FOX Sports interviewed WWE Hall of Fame Class of 2017 inductee, Kurt Angle, who shared his sentiments on part-time deals becoming more prevalent for certain wrestlers in WWE. Below are some of the highlights.
Angle on John Cena’s induction for him: “John, you know, I was his first match when he started in WWE, and I knew right then that he was very special. I also knew that this kid was going to give me a rough time being the top guy in the company. Because at the time I was one of the top guys, I would say myself and Triple H, and to have this young kid come up and the company asked me to help teach him a little bit. It was like… ‘wait a minute, I’m teaching this kid to take my spot?! But John was really good. He was a great student, great learner. I mean, look what he’s done. I can’t even take any credit for it. John is a 16-time WWE World Heavyweight Champion, no one’s ever done that. Ric Flair has 16 world titles, but they’re not all in WWE.”
Angle on where he puts himself in the history books: “You know what, to be honest with you… I haven’t been there [WWE] in 11 years. You can only have so much impact when you’re in a company for six and a half years [and] you’re injured for a year and a half of it, so really five years. Would I put myself in the history books as the greatest wrestler of all time? Yes. But not ‘WWE Superstar’. I was only there six and a half years. I also had a pro career in TNA for 11. You can’t combine them together unless you’re talking from a non-WWE standpoint. And the WWE is the monster, it’s everything. The longer you’re in there and the more successful you are, the more accolades you should have. I wasn’t John Cena, I couldn’t stay on top for 14 years. I tried. Very few individuals could do that. I’ll give you an example: Who I think is the greatest of all time is – but he just wasn’t there enough – was Stone Cold Steve Austin. He had a great run for five years, but he was also out a year of that. So his top babyface run was about five years, but he was out with a neck injury for a year. Nobody can sustain it like John Cena has, and consistency is definitely a key when you’re talking about the greatest of all time. Did I have consistency after WWE? Yes, but I had to go to another company and have a much-reduced schedule in order to do it.”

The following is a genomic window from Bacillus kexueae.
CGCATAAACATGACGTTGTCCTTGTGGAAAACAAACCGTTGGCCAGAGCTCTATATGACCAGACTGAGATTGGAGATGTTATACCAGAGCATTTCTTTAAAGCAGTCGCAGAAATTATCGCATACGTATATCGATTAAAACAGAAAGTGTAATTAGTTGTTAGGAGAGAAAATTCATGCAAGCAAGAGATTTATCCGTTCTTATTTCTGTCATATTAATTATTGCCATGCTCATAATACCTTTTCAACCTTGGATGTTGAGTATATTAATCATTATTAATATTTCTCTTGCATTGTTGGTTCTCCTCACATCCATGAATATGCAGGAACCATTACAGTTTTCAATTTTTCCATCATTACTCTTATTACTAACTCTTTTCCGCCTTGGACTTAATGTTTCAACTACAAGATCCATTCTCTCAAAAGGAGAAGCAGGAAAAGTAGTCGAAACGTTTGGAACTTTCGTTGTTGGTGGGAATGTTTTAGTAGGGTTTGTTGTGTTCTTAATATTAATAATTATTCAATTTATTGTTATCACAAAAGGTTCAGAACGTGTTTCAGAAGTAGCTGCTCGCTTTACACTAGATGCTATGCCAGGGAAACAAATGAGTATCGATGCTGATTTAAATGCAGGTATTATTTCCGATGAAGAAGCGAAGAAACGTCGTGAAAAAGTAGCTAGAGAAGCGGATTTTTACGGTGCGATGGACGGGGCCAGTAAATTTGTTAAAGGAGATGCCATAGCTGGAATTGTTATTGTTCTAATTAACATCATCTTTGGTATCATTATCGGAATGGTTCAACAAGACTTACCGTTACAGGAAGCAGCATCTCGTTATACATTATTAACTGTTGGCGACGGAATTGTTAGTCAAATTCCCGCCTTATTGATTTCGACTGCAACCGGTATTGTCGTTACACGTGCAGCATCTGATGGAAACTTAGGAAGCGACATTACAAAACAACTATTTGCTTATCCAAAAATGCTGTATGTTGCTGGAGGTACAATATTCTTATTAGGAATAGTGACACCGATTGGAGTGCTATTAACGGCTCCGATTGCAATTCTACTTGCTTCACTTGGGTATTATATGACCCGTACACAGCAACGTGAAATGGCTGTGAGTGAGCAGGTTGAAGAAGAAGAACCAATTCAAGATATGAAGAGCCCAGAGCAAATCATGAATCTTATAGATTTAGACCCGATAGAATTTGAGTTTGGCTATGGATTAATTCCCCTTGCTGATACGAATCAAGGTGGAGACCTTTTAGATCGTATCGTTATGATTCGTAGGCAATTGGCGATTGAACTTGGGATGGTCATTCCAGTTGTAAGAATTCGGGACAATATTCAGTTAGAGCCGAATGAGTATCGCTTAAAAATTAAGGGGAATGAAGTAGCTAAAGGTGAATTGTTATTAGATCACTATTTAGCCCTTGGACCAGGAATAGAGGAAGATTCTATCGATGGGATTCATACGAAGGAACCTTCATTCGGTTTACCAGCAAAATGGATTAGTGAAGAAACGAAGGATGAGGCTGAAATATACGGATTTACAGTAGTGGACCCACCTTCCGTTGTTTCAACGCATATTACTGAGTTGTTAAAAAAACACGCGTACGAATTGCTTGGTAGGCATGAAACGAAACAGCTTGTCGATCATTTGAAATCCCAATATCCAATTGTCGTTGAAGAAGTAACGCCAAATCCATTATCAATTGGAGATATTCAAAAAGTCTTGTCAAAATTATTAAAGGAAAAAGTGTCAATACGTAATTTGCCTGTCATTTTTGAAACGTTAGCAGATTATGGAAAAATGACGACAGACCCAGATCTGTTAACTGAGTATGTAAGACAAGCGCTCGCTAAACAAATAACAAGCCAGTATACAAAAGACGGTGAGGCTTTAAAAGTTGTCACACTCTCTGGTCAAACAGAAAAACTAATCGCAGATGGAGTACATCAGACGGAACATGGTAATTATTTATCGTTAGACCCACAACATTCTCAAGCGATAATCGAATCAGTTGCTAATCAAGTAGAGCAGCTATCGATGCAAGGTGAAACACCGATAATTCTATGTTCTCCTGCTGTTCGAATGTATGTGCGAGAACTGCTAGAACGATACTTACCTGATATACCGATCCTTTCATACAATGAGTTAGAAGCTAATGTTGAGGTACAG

Angle on how part-time contracts weren’t really an option in WWE in 2006: “Now back in 2006, they weren’t handing out part-time contracts at the time. I mean, I wish they would have, but they weren’t. Very few wrestlers had them, like a Shawn Michaels or an Undertaker, so it wasn’t an option back then. What’s crazy is two years after I left, they started doing that. It was like ‘damnit! I just missed it by two years.’ I would have stayed in WWE. I went to rehab back in 2006 and I got myself straight, took Vince McMahon’s advice, and I would have stayed. I wanted to stay, I just knew I couldn’t do that schedule. At the time, unfortunately, it wasn’t an option to be a part-timer, and I do understand it, because I was only in the business at that point for six and a half years. Part-timers usually have to put in that 20 or so years. So I understood that, but two or three years later they started doing that. It kind of sucked [laughs]. I missed that moment where I could have stayed, and I could have been a 25-time World Champion!”